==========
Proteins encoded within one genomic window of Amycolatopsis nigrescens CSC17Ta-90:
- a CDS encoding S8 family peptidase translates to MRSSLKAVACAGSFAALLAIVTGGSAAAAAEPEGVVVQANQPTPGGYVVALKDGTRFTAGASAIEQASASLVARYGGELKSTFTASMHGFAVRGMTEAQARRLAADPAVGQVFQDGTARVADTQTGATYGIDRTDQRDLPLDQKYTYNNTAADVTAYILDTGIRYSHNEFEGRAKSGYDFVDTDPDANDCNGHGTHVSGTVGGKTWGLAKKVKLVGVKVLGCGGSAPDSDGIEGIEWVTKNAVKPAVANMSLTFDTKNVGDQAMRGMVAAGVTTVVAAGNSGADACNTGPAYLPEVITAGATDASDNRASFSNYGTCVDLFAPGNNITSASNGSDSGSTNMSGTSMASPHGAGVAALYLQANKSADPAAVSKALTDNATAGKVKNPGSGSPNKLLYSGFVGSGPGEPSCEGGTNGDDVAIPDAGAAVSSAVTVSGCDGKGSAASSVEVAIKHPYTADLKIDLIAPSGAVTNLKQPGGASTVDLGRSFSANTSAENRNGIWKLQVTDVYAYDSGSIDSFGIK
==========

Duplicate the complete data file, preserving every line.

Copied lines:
Proteins encoded within one genomic window of Amycolatopsis nigrescens CSC17Ta-90:
- a CDS encoding S8 family peptidase translates to MRSSLKAVACAGSFAALLAIVTGGSAAAAAEPEGVVVQANQPTPGGYVVALKDGTRFTAGASAIEQASASLVARYGGELKSTFTASMHGFAVRGMTEAQARRLAADPAVGQVFQDGTARVADTQTGATYGIDRTDQRDLPLDQKYTYNNTAADVTAYILDTGIRYSHNEFEGRAKSGYDFVDTDPDANDCNGHGTHVSGTVGGKTWGLAKKVKLVGVKVLGCGGSAPDSDGIEGIEWVTKNAVKPAVANMSLTFDTKNVGDQAMRGMVAAGVTTVVAAGNSGADACNTGPAYLPEVITAGATDASDNRASFSNYGTCVDLFAPGNNITSASNGSDSGSTNMSGTSMASPHGAGVAALYLQANKSADPAAVSKALTDNATAGKVKNPGSGSPNKLLYSGFVGSGPGEPSCEGGTNGDDVAIPDAGAAVSSAVTVSGCDGKGSAASSVEVAIKHPYTADLKIDLIAPSGAVTNLKQPGGASTVDLGRSFSANTSAENRNGIWKLQVTDVYAYDSGSIDSFGIK